Q&A: Raising cheetah cubs in Front Royal

Paul Marinari, senior curator of the Department of Animal Programs at the Smithsonian Conservation Biology Institute in Warren County, answered questions about the births of cheetah litters at the facility in March.

Q. How are the litters since their birth?
A. Both of the litters are doing really great. The moms are being fantastic taking care of their litters. All the cubs have also been gaining weight so we’re very optimistic about their future.

Q. How did the center breed the cheetahs? Naturally or through artificial means?
A. Both litters were born through natural breeding. So as part of the larger collection of cheetahs under human care we have certain matches that are beneficial genetically, so we have the appropriate male and females here at SCBI obviously and we try to get all of adults represented in the population. So we mix and match based on that genetic information to produce the most genetically diverse offspring as possible. So our two females came into reproductive readiness and we had males that were interested and that were the best genetic match for those two females. One was the mother of the one of the females so it’s our second generation of that line.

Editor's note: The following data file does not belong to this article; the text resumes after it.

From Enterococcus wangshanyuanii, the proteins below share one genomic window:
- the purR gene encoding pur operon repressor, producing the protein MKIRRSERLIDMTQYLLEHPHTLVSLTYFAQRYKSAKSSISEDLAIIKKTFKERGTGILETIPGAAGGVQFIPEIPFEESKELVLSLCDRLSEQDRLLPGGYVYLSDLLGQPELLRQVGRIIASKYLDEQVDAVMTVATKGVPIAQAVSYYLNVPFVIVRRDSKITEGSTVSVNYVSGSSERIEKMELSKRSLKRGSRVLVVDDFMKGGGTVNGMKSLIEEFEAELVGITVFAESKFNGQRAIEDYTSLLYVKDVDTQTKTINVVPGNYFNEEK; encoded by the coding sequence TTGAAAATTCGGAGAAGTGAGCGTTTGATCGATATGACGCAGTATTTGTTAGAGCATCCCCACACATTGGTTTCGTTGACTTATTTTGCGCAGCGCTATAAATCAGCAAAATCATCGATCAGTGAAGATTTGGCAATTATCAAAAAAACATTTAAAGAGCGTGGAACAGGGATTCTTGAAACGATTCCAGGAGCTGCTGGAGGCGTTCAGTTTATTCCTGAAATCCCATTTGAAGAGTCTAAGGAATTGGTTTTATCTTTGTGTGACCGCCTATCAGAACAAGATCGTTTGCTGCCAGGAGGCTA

Q. How do you pick the queen and the sire?
A. Well, the dame and the sire, it’s based on genetics but we also assess animal behavior, vocalizations and see the animals respond to each other … if they’re actually interested in breeding. So once we find a good match then we will let the male into the female’s area and then we do some observations to make sure and to record the breeding positions and behavior of the individuals.

Q. How do you care for the cubs as they grow?
A. Ideally we would not be bottle-feeding or hand-rearing the cubs … You could have to hand-rear even animals that were naturally bred or animals that were artificially inseminated. So, thankfully, the moms are doing a fantastic job of taking care of the young. Of course one of our moms is a first-time mom and the other female has had a surviving litter here in the past so that’s a really good indication and we really prefer that cheetah cubs are raised by the mom, so that helps with a lot of behavior and it makes for better cheetah breeders in the future. Our staff will continually monitor the health of the animals over time.